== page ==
The COVID-19 global health crisis is accelerating the trend away from density and reshaping real estate space demand in Dallas-Fort Worth and nationwide, according to John Chang, senior vice president and national director of Research Services for Marcus & Millichap Real Estate Investment Services.
Chang spoke with the Dallas Business Journal about how the trend of de-densification is playing out in North Texas and nationwide.
How is the residential market being affected by the COVID-19 outbreak?
The onset of the pandemic effectively stopped the housing market in its tracks. Total home sales plummeted by more than 17 percent (nationally) as people locked down to ride out the pandemic. But being cloistered at home, and in many cases working from home, for months on end, is starting to change people’s ideas about where they want to live. This is sparking an acceleration of relocations to the suburbs.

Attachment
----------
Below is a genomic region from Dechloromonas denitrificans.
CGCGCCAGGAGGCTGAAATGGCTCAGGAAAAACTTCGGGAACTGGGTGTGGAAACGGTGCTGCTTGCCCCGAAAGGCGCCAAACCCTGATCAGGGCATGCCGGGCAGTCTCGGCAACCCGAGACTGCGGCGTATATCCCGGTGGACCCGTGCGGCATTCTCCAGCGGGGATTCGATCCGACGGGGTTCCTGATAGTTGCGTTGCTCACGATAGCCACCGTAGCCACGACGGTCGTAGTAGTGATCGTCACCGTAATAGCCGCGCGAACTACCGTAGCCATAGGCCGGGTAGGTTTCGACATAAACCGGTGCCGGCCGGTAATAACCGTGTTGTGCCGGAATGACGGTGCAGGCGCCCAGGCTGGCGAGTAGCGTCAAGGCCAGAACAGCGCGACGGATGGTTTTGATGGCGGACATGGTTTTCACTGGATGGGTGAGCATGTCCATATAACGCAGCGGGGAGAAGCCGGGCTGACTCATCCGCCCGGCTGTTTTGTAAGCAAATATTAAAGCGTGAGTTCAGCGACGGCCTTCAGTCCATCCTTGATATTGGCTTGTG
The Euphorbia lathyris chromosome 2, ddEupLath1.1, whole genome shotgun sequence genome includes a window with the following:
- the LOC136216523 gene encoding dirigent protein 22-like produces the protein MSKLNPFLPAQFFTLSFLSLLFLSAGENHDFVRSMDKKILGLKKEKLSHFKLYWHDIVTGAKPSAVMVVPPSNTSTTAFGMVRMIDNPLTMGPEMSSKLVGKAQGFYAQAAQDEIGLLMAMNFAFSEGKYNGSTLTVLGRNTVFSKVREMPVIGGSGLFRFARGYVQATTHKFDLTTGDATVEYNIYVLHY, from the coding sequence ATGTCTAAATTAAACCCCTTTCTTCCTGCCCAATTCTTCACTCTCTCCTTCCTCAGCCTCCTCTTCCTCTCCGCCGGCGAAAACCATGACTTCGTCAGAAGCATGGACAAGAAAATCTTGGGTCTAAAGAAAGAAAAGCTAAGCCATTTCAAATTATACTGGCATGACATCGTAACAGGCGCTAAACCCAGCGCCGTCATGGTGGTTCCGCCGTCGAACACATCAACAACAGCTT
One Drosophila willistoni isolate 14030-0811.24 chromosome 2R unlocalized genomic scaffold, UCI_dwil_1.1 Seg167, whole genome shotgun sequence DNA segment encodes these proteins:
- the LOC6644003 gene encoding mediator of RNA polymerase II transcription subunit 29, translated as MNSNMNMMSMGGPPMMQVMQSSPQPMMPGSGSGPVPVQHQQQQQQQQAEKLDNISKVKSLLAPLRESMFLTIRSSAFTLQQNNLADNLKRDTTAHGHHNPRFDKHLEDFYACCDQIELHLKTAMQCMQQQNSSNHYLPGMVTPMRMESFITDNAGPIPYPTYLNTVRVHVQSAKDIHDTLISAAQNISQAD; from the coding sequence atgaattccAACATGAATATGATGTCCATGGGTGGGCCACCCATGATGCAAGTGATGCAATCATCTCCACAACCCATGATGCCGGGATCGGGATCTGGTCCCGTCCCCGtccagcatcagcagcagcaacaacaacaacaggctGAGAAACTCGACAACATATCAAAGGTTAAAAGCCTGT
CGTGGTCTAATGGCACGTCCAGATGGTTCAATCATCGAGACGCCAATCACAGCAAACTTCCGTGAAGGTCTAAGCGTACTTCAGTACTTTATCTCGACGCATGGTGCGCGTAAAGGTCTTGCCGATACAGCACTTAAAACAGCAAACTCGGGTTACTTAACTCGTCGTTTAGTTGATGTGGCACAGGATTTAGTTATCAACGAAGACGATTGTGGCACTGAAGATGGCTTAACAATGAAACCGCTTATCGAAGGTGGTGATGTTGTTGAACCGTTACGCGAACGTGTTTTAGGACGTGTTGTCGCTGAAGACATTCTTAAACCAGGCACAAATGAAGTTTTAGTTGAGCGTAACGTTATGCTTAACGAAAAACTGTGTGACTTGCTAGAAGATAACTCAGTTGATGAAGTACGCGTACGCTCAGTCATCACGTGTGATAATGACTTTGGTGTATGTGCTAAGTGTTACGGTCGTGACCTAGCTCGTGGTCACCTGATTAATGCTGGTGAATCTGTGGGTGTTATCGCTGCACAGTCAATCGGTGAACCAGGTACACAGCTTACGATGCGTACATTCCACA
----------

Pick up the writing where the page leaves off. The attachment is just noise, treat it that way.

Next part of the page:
What does that mean for commercial real estate?
Ultimately, an acceleration of purchase of homes will modestly ease some of the demand for apartments. But the more important aspect is where people are buying. We’re seeing de-densification in process.
Would Dallas be one of those?
Yes. Dallas has long been leading in population growth and in-migration. You have two forces in play for people and what’s happening with the pandemic: They don’t want to be in the high-density urban markets where they have to rely on, for example, public transportation. And even in lower-density cities, like Dallas, there’s a movement to the suburbs.
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